Best Albums of 2012: Leti’s Picks


Make sure to to check out all of our Best of 2012 coverage.

A few weeks ago Frank Ocean took to his tumblr and said “I can’t save the world.” And while this may be true, Frank Ocean is still my hero.

This year was full of milestones for Ocean. In July, he released his first major-label LP, channel ORANGE, which was well received by both the public and critics. A couple weeks before this, Ocean made history in the R&B/hip-hop scene by coming out to the world that his first love was a man. And just days ago it was announced that Ocean is nominated for six Grammy awards including ‘Best New Artist’ and ‘Album of The Year.’ Albeit the Grammys may not be the greatest gauge for defining good music, being nominated is nonetheless a remarkable achievement.

It was surely a year of success for Ocean. What makes him so incredible to me, however, is that he did it all by keeping it real. Frank Ocean turned the courageous task of honesty into an art form.

Take channel ORANGE for instance. The album plays like a cohesive book of short stories–each song channeled through Frank Ocean’s soul and narrated in beautifully vivid detail. The album’s first song, ‘Thinkin bout You” reflects upon a first love that was, unfortunately, unreciprocated. Any listener can hear his sincerity and feel the pain in his hair raising falsetto, whether you’ve been through the same or not.

This unreciprocated or “unrequited” love seems to be the leitmotif of the album and a driver for much of Ocean’s work. It appears in “Bad Religion” when Ocean seeks counsel from a Muslim taxi driver, while lamenting his conflicted heart, “He said allahu akbar / I told him don’t curse me / But boy you need prayer / I guess it couldn’t hurt me / If it brings me to my knees it’s a bad religion / This unrequited love.” Ocean’s humor and cultural genius are evident here. channel ORANGE is teeming with both.

Frank Ocean is also clearly influenced by the musical giants that came before him and is the modern day hybrid of Prince, Stevie Wonder and Elton John. You can hear the “Bennie and The Jets” piano pounding on “Super Rich Kids” and the “Purple Rain” ethereal sound effects and epic guitar in the 10-minute sex infused anthem, “Pyramids.”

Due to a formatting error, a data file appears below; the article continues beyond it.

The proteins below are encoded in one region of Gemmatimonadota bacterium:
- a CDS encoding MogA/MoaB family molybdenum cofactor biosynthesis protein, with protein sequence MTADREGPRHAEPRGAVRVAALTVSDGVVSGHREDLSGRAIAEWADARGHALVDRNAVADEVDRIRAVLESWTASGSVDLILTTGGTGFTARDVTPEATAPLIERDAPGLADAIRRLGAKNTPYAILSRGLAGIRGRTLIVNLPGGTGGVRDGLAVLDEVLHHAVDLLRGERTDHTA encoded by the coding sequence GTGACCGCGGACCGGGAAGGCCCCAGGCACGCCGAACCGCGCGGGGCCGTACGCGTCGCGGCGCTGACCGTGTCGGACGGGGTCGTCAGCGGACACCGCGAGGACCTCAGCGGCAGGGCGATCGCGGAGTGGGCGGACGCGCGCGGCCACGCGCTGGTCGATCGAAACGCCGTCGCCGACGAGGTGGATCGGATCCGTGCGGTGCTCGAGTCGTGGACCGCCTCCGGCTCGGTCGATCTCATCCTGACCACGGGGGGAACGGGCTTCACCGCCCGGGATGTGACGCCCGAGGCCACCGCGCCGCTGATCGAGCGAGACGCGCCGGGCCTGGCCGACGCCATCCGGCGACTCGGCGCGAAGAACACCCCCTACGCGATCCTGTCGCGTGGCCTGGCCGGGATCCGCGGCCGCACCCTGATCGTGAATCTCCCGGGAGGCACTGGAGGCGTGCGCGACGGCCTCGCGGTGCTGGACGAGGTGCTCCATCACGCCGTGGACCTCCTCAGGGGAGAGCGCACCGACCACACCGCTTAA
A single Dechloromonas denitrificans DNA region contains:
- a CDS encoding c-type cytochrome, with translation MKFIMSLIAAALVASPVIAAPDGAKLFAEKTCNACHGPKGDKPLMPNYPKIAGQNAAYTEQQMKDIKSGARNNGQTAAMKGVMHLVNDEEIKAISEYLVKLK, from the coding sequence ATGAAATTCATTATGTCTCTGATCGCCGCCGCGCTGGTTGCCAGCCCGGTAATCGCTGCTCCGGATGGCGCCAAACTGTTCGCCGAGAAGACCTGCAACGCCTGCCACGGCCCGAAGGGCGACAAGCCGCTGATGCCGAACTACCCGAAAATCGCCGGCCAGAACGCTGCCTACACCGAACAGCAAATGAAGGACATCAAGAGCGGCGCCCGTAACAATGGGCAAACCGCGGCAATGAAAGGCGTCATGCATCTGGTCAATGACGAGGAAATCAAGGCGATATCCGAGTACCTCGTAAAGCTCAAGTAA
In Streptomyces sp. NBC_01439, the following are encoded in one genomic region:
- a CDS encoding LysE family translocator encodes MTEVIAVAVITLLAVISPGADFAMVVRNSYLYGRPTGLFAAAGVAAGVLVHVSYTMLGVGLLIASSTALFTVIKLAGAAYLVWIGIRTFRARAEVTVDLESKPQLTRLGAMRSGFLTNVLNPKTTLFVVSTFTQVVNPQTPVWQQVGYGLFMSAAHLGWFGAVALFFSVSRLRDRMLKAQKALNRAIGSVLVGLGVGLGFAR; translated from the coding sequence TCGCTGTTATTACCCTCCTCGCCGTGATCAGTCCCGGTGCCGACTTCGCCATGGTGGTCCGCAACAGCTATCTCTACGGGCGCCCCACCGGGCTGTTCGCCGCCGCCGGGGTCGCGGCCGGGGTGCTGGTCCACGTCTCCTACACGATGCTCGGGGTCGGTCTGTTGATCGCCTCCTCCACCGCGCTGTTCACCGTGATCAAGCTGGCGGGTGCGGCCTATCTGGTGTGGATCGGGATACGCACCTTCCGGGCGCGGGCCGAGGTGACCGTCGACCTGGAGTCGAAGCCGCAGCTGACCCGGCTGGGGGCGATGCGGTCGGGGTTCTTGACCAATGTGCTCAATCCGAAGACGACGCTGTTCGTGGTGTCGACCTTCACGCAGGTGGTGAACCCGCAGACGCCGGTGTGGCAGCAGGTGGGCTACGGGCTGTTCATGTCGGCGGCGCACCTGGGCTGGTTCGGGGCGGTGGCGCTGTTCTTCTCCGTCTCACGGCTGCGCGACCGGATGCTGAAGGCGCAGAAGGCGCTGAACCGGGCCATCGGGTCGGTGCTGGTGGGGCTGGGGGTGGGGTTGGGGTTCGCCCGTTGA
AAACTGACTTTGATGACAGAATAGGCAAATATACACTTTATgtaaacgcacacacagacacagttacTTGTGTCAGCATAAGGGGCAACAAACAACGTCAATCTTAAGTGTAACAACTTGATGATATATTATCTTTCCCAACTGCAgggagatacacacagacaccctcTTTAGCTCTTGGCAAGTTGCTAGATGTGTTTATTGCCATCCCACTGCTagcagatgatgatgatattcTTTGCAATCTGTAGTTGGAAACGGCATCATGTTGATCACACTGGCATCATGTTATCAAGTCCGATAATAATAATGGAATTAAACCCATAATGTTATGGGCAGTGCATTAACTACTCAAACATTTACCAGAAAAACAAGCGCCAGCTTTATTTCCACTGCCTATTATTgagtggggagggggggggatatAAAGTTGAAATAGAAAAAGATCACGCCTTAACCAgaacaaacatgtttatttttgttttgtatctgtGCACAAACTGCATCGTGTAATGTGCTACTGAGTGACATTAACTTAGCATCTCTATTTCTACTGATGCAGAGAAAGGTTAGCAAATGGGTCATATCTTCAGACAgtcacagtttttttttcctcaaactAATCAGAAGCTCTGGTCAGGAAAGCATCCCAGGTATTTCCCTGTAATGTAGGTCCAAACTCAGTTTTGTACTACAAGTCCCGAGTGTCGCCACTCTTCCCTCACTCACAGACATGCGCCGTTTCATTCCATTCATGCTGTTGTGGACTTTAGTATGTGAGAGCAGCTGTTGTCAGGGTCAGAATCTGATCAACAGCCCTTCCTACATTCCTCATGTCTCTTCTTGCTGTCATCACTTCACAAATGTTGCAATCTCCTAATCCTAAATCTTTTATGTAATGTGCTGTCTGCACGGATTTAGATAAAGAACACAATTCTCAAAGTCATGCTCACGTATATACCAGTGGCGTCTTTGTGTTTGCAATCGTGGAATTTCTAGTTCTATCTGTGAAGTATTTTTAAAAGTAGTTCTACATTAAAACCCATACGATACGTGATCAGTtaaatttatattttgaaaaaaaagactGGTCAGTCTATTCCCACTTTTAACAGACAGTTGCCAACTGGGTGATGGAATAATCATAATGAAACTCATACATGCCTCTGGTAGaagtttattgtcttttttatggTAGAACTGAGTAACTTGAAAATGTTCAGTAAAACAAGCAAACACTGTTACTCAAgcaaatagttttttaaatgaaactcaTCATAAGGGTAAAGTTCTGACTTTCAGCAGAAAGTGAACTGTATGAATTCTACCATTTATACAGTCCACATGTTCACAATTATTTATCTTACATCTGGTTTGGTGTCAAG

But what makes Ocean’s music hit me and many others in my generation on such a personal level is his ability to weave the threads of present day American culture through his fresh, next-level songwriting. In an age where love takes no specific shape or color and sexual preference is equally ambiguous, Ocean challenges cultural labels and stereotypes when he sings, “what is your woman, is she just a container for the child, that soft pink matter.” He speaks for those of his time, a jaded folk “lost in the thrill of it all.”

Ocean has said that he makes music “for the sport and the therapeutic benefits.” But no matter the case–whether he’s writing to mend a broken heart or writing about lives filled with “mango, peaches and limes,” he manifests his feelings into complex masterpieces. His brave revelations on channel ORANGE (and his tumblr) make him vulnerable to the world, but he stays true to himself and embraces reality. This is what makes the album so brilliant and why people of all walks of life can relate to his songs. Frank Ocean is the voice of my generation and one of the most gifted songwriters/storytellers of all time.

Beach House – Bloom

I get the most immense wave of nostalgia whenever I listen to Beach House. Even though I only started listening to them this year, I feel as though their albums have been with me for years. There’s a powerful energy that emits from every song on Bloom that sends me straight back to the magical days of my youth.


The xx – Coexist

Although the much anticipated sophomore album by The xx didn’t uncover new territory musically for the band, Coexist brought a slew of heartbreaking emotions within me that had me hooked from the first listen. While I don’t consider Coexist an instant classic, the album, in many ways, has much more emotional depth than their 2009 self-titled debut. Back then, The xx were just teenagers and despite the fact that they were teenagers, they were way ahead of their time, but simply didn’t have enough life experience to write emphatically about love. Their sophomore album is more refined, mature and all the while extremely depressing. This album struck me on a very personal level and even though my heart breaks with every listen, it’s a profound experience each time.